Making it Work

Falling in love is as easy as tumbling through an unmarked manhole cover, but living together is hard. As everybody who has ever had one knows, making a long term cohabitational relationship work is a pretty tricky business. Now that I’m mid-way through my fourth marriage, I feel that I’m entitled to pass on some helpful advice to others.

First of all, I don’t care what anybody else says – all relationships involve compromise. There are many niggling differences in personality and habits that can become sources of frustration within any marriage or partnership.

One of the most common problems to crop up, once the honeymoon is over, is a differing approach toward household finances. My first wife, for instance, believed that setting aside money for RRSPs and CDs was a better long term investment than buying crates of Crown Royal and downloading internet pornography. Eventually we found some common ground when I began contributing to the household income, and at least partially financing my own hobbies, by selling large quantities of Quaaludes and weed out of the trunk of my ’76 Duster. Something to keep in mind.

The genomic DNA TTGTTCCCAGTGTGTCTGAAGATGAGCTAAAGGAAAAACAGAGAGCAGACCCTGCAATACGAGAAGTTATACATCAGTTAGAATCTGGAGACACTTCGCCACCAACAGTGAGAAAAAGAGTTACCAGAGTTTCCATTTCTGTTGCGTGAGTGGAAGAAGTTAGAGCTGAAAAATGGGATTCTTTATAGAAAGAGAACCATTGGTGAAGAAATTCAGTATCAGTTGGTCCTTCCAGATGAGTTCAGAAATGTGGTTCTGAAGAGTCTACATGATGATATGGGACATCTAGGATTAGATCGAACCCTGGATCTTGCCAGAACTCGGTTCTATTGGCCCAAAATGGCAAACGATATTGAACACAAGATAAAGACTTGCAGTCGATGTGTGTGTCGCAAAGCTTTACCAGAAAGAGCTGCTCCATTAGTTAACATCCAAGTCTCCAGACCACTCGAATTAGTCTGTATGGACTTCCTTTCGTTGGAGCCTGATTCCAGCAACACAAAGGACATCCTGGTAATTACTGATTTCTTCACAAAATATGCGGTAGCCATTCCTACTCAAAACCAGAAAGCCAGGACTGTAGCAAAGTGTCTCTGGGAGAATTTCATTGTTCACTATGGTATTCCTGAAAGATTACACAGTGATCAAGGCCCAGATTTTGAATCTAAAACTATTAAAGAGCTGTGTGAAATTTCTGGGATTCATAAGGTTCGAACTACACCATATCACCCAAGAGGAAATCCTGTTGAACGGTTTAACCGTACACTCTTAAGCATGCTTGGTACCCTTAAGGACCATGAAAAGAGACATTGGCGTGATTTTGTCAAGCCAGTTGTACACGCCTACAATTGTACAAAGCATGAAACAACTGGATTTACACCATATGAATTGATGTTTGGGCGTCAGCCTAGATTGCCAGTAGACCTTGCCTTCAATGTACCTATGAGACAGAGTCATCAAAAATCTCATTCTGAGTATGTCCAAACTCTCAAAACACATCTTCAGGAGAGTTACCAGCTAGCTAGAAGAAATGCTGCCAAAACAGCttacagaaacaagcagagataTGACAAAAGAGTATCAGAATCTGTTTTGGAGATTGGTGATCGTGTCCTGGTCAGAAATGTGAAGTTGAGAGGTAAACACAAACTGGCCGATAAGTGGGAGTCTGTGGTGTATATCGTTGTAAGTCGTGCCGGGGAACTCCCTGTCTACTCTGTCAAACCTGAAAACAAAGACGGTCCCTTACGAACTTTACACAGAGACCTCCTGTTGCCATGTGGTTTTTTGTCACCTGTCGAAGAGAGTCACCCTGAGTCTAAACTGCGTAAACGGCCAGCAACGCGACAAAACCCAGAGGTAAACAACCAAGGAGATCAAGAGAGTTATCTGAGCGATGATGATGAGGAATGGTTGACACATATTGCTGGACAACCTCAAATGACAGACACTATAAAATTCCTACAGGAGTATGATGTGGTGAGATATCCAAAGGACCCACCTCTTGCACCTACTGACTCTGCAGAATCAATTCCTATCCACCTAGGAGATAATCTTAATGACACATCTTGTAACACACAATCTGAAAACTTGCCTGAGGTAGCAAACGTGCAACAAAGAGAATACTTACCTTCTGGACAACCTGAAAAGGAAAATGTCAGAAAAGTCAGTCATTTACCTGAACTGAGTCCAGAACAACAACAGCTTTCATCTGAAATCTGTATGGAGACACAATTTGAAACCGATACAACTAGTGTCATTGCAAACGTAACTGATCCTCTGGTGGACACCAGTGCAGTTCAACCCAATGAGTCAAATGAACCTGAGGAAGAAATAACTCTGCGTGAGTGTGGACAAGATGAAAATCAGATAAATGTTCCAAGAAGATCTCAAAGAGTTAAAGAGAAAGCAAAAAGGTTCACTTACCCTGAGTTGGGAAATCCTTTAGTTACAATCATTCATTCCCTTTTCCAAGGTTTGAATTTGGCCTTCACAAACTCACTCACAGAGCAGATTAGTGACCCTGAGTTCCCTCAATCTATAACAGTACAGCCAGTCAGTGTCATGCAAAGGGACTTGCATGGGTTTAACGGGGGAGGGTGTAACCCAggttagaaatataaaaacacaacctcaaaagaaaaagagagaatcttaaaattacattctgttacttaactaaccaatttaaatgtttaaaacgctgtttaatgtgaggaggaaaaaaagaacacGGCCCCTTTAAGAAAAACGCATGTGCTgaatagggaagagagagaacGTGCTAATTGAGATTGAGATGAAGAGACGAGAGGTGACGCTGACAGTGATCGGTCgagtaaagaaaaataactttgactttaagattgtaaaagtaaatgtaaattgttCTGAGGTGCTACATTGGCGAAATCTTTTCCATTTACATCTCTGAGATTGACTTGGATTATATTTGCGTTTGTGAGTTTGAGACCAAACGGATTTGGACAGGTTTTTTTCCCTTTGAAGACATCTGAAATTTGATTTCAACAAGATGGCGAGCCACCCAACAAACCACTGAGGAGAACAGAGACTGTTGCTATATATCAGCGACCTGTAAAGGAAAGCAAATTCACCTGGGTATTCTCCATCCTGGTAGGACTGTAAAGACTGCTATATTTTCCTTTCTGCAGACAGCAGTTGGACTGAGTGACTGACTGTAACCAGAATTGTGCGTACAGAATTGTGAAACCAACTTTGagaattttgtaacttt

Another typical source of friction can be something as mundane as housekeeping. Let’s face it, cleanliness means different things to different people. I, for example, am “okay” with a fairly high fecal count and a certain amount of mold on the tableware and armchairs, whereas my third wife insisted on bleaching the cat on a weekly basis. One simple, effective, and yet largely overlooked way of getting around this problem is to rent motel rooms on an hourly basis and move as soon as the filth becomes unbearable.

Very often, we choose our partners based on sexual attraction or superficial things that we may have in common, rather than genuine spiritual, moral and intellectual compatibility. My second wife’s interests included Russian novels, German existentialist theatre, gourmet cuisine and Tae Kwon Do – all of which I pretended to share in order to get her into bed. It was quite a coincidence, but not really enough to sustain a marriage on. For years, I faked various emotional disorders and hemorrhages in order to avoid book club meetings, cooking, and martial arts tournaments.

As I have often claimed when being confronted over one thing or another, something I have learned over the years, through trial and error, is that honesty is the very foundation of any successful, long term relationship. Unless we are absolutely open and honest with each other, there is little chance of building and sustaining any sort of a meaningful, satisfying partnership with our soul mate. Unless we are truthful with ourselves and with each other, nothing else matters. At least that’s my story – and I’m sticking to it.

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